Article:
Writings from Christine

A Borderline’s Emotional Reaction Cycle

by on February 2, 2017

One minute everything seems fine, even happy, and then in an instant things turn. The joyful mood is quickly replaced by hurt, dramatic expression, and anger over what appears to be a small matter. After that, things escalate rapidly as accusations fly, feelings intensify, threats heighten, and absolutes accelerate.

For those experiencing this for the first time, it can be shocking. For others, this pattern regularly manifests when in a relationship with a person diagnosed with Borderline Personality Disorder (BPD). While not every person spirals to the extreme mentioned above, some do. The cycle described below is an attempt to help clear up some of the misconceptions and misunderstandings.

This is a warning: If you are a person with this disorder, I’m not trying to explain you to you or to say that you even do this in the first place. Rather, this is an attempt to help the people around you understand how their reactions can contribute to the escalation. The intended audience here is your partner, spouse, friends, family, and co-workers and thus will be referred to as “others” going forward. To avoid confusion and make the article as simple as possible, people with BPD will be referred to as “borderlines.”

  1. Painful event causes emotional response. One of the best traits of a borderline is their ability to immediately know when they are hurting. So many other people lack this skill and have to be taught how to be “present and in the moment.” Borderlines do not. In an instant, they know when something is painful and are naturally accustomed to communicating their feelings. However, sometimes in an effort to release the emotions or to engage intimately (non-sexually), there is little thought given to the appropriate time or place.
  2. Others resist. Others might sense the inappropriateness of the emotional reaction and in an effort to quiet things they make dismissive remarks. Common statements like: “It’s not that bad,” “You are making it too big of a deal,” or “You are overreacting” are typical responses. They believe they are helping the situation but in reality they are fueling a more intense response. If instead they acknowledge the emotion and agree with how it must have hurt the borderline, things would calm down instantly and the cycle would halt. But it doesn’t happen in this case.
  3. Fears are ignited. Unacknowledged hurt results in fears of abandonment and rejection for the borderline. The conclusion they reaches is that the other person must not want to have a relationship with them or they would make a greater effort to share in their hurt. This feeling is even more intense if there is evidence of abandonment or rejection from previous relationships. With their fight response fully engaged, it is not unusual for a borderline to make threatening statements of self-harm, be verbally cutting towards the other person, or become physically aggressive. This is still an effort to adequately express how they are feeling.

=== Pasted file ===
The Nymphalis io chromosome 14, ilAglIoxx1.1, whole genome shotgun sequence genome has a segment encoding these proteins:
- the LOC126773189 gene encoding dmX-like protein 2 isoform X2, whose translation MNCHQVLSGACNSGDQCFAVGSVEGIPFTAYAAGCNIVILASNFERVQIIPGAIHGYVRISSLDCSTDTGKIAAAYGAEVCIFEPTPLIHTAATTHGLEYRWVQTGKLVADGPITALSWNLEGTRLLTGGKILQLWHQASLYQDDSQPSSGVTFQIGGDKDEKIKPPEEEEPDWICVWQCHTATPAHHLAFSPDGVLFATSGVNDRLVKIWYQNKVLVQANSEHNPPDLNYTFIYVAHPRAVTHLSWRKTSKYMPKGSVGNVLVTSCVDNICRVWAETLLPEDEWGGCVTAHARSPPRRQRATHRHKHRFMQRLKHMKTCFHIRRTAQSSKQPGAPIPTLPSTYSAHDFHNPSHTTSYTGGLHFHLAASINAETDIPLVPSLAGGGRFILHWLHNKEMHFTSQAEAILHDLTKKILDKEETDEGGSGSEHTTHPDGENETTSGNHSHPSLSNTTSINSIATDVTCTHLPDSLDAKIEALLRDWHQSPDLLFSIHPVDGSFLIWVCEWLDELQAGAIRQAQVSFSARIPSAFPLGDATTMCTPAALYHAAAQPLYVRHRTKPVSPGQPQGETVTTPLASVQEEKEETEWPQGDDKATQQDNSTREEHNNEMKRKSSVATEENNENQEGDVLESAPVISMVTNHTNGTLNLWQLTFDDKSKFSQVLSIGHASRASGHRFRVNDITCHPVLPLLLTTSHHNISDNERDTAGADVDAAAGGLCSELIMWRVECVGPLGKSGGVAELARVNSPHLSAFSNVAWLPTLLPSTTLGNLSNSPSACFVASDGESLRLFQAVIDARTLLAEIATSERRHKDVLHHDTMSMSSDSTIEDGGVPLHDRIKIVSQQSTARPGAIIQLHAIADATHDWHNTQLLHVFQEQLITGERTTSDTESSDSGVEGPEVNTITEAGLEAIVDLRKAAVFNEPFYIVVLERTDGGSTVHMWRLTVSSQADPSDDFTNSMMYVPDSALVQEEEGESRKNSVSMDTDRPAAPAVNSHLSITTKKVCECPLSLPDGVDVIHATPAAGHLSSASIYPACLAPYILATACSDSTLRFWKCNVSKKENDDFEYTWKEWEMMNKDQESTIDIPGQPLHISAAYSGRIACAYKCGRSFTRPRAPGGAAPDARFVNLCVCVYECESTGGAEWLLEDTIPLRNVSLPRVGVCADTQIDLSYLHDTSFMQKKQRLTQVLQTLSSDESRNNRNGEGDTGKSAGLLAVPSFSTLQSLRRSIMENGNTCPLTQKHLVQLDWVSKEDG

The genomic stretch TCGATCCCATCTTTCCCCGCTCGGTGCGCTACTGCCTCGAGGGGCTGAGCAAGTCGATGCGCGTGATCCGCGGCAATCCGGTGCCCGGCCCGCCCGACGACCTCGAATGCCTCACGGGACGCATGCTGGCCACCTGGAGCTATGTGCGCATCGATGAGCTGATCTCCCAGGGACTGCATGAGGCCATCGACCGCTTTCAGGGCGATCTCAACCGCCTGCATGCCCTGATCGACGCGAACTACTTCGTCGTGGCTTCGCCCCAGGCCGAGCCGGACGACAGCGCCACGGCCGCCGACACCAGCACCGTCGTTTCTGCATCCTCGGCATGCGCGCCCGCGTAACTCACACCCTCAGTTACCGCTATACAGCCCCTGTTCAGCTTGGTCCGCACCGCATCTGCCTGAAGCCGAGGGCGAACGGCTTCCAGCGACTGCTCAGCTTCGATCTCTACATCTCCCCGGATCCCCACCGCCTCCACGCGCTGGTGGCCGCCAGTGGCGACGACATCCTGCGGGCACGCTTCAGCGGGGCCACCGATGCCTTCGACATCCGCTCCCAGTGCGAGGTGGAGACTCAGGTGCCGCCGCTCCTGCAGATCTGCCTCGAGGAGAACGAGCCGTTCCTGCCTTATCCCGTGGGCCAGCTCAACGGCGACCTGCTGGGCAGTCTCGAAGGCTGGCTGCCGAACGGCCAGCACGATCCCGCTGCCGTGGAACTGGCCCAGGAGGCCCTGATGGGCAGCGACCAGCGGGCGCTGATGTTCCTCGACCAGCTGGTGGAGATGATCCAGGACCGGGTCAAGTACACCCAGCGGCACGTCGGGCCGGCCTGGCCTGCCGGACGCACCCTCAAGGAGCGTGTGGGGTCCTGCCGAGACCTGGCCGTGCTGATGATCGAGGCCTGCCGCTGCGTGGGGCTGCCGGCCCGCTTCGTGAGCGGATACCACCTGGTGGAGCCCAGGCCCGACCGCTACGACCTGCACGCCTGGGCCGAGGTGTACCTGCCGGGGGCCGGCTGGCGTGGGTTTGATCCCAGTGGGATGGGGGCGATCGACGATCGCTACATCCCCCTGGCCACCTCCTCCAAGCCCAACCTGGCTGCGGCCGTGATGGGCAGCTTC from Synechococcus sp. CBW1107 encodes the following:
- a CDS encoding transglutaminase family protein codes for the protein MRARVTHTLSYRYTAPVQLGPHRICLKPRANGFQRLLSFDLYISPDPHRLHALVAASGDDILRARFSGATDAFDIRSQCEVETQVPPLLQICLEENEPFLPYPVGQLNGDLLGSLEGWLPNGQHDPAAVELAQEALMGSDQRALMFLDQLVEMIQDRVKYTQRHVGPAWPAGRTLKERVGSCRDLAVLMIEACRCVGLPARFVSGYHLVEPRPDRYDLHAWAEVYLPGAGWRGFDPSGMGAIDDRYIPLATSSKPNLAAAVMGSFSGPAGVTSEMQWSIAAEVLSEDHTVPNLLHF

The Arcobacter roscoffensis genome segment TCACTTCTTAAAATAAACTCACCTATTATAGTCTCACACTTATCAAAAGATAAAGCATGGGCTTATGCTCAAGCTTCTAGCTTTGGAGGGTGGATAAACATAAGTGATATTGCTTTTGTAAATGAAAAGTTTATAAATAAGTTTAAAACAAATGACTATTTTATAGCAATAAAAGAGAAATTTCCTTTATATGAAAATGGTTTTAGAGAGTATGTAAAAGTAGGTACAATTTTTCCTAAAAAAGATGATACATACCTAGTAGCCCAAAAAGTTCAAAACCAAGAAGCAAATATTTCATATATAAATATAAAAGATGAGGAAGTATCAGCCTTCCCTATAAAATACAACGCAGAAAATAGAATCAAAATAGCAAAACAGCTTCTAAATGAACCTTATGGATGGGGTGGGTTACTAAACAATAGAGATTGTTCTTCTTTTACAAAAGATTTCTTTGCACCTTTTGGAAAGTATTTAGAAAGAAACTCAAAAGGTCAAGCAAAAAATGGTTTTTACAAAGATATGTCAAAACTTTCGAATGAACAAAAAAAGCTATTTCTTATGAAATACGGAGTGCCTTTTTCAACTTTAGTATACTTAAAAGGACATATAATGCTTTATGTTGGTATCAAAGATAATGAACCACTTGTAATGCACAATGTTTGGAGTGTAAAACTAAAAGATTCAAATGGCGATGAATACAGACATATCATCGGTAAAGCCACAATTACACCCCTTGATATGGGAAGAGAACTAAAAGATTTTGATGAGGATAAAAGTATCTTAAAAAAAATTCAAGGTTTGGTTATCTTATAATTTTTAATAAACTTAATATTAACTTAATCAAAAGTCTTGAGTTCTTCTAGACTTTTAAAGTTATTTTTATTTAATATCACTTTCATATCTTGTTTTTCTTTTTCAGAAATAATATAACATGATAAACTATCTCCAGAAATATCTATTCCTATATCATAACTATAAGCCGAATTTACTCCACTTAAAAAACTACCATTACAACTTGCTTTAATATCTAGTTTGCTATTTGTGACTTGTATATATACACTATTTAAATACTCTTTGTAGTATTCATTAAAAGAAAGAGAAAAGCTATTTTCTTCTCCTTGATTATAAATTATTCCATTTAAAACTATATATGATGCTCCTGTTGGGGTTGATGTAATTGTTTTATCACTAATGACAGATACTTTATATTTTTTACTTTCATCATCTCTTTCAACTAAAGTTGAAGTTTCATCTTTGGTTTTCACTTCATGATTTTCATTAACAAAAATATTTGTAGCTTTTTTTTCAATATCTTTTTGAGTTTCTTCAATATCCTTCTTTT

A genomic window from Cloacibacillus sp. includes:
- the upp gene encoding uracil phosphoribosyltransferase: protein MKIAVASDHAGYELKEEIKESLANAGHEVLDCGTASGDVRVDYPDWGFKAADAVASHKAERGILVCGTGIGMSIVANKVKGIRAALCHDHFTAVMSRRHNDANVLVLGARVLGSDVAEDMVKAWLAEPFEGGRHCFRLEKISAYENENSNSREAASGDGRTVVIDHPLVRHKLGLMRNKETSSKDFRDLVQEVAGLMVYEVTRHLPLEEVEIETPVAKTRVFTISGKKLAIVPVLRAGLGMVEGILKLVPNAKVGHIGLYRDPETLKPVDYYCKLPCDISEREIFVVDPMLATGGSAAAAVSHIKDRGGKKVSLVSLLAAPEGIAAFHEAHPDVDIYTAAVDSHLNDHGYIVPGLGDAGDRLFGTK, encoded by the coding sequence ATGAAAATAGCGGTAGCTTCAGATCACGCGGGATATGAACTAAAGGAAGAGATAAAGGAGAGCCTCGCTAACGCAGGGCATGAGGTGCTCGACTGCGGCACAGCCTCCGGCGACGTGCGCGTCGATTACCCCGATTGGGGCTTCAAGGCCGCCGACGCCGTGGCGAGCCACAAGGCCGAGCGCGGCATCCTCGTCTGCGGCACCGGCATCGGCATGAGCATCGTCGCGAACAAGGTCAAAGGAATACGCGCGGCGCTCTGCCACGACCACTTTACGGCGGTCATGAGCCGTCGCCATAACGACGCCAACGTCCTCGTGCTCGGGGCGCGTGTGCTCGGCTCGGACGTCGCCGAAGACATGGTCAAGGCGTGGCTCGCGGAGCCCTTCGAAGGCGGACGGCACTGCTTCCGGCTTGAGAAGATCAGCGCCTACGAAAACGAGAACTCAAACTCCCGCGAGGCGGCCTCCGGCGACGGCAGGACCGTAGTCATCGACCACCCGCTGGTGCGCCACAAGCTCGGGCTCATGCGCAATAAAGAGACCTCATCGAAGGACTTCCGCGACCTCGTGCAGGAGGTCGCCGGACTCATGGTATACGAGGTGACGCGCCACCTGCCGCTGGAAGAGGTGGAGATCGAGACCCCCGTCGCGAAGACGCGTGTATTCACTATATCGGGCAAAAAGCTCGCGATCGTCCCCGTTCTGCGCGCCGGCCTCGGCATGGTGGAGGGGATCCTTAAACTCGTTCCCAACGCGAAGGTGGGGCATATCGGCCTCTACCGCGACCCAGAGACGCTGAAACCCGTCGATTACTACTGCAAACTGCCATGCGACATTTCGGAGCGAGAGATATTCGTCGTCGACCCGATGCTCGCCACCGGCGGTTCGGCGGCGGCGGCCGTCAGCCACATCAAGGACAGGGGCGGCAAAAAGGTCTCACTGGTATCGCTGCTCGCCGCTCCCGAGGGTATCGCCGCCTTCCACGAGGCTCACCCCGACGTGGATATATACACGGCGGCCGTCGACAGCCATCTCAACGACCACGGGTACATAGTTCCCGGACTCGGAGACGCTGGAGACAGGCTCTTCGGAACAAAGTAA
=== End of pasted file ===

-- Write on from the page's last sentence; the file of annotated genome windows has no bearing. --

4. Others become confused. Shocked by the escalating response, others look like a deer caught in the headlights. There are three ways they normally respond. One is to come out fighting and attempt to one-up the assaults usually ends in disaster. The other is to logically explain why the borderline is overreacting which does nothing to calm the emotion and only creates more distance. The last is to withdraw physically or emotionally which further which reinforces the borderline’s fears. Once again, things can stop at this stage by speaking directly to the fears or hurt and ignoring the rest of the insulting remarks. This would end the cycle, but it doesn’t happen in this case.
  5. Self-harm and dissociation. Fully believing that the relationship has ended, the borderline feels rejected or abandoned yet again. They are flooded with other feelings of self-hate, intense anxiety, immediate depression, and anger towards anyone and everyone. This often leads to self-harming behaviors such as cutting, overdosing on medication, getting drunk, spending huge amounts of money, seeking out sexual relations, binge eating, or risk-taking behavior. Engaging in these behaviors gives only a momentary sense of relief. But when the reality of the actions sinks in, a borderline will dissociate in an effort to self-regulate their extreme emotional response. This is a self-protection devise which allows the borderline to detach emotionally from themselves and others. Frequently they will say things didn’t happen that did and be extremely believable because they truly don’t remember. This is not an intentional deception like other personality disorders rather they literally don’t recall.
  6. Repeat cycle with another painful event. The response of others to the dissociation can lead straight into another painful event and thus reignites the cycle for yet another downward spiral. Or the whole episode can stop here if no further mention of it is made.

It is ironic that those who don’t actively work at stopping the cycle in the manner described above are actually enabling the pattern to continue. As a professional who works with personality disorders, I have yet to meet a borderline who likes or gets pleasure out of acting this way. To the contrary, they are very ashamed and want badly never to do it again. But when the others in their life respond negatively, the borderline feels forced into the cycle in an effort to effectively communicate their emotions.

Posted under: Borderline Writings from Christine

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